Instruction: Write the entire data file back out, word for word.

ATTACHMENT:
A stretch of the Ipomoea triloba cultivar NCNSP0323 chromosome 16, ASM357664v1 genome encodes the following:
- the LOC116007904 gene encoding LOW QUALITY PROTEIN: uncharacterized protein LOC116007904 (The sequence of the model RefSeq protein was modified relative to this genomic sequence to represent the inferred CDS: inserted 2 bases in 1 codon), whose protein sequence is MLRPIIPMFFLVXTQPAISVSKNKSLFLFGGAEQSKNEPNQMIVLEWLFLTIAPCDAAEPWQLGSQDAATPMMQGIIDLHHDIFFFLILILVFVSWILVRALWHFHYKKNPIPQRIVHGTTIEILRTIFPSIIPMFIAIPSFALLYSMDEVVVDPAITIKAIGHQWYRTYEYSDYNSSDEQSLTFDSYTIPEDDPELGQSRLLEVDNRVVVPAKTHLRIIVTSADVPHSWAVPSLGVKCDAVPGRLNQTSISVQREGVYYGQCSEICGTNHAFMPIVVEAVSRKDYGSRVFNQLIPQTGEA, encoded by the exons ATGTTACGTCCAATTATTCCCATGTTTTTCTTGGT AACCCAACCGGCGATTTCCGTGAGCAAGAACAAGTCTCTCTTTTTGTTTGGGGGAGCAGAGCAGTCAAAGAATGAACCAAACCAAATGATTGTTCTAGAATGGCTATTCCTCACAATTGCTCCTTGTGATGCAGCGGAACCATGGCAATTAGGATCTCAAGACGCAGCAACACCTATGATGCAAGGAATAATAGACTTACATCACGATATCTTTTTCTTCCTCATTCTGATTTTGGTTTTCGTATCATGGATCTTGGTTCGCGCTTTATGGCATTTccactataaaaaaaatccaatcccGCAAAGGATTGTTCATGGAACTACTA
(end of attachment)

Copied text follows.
A stretch of the Ipomoea triloba cultivar NCNSP0323 chromosome 16, ASM357664v1 genome encodes the following:
- the LOC116007904 gene encoding LOW QUALITY PROTEIN: uncharacterized protein LOC116007904 (The sequence of the model RefSeq protein was modified relative to this genomic sequence to represent the inferred CDS: inserted 2 bases in 1 codon), whose protein sequence is MLRPIIPMFFLVXTQPAISVSKNKSLFLFGGAEQSKNEPNQMIVLEWLFLTIAPCDAAEPWQLGSQDAATPMMQGIIDLHHDIFFFLILILVFVSWILVRALWHFHYKKNPIPQRIVHGTTIEILRTIFPSIIPMFIAIPSFALLYSMDEVVVDPAITIKAIGHQWYRTYEYSDYNSSDEQSLTFDSYTIPEDDPELGQSRLLEVDNRVVVPAKTHLRIIVTSADVPHSWAVPSLGVKCDAVPGRLNQTSISVQREGVYYGQCSEICGTNHAFMPIVVEAVSRKDYGSRVFNQLIPQTGEA, encoded by the exons ATGTTACGTCCAATTATTCCCATGTTTTTCTTGGT AACCCAACCGGCGATTTCCGTGAGCAAGAACAAGTCTCTCTTTTTGTTTGGGGGAGCAGAGCAGTCAAAGAATGAACCAAACCAAATGATTGTTCTAGAATGGCTATTCCTCACAATTGCTCCTTGTGATGCAGCGGAACCATGGCAATTAGGATCTCAAGACGCAGCAACACCTATGATGCAAGGAATAATAGACTTACATCACGATATCTTTTTCTTCCTCATTCTGATTTTGGTTTTCGTATCATGGATCTTGGTTCGCGCTTTATGGCATTTccactataaaaaaaatccaatcccGCAAAGGATTGTTCATGGAACTACTA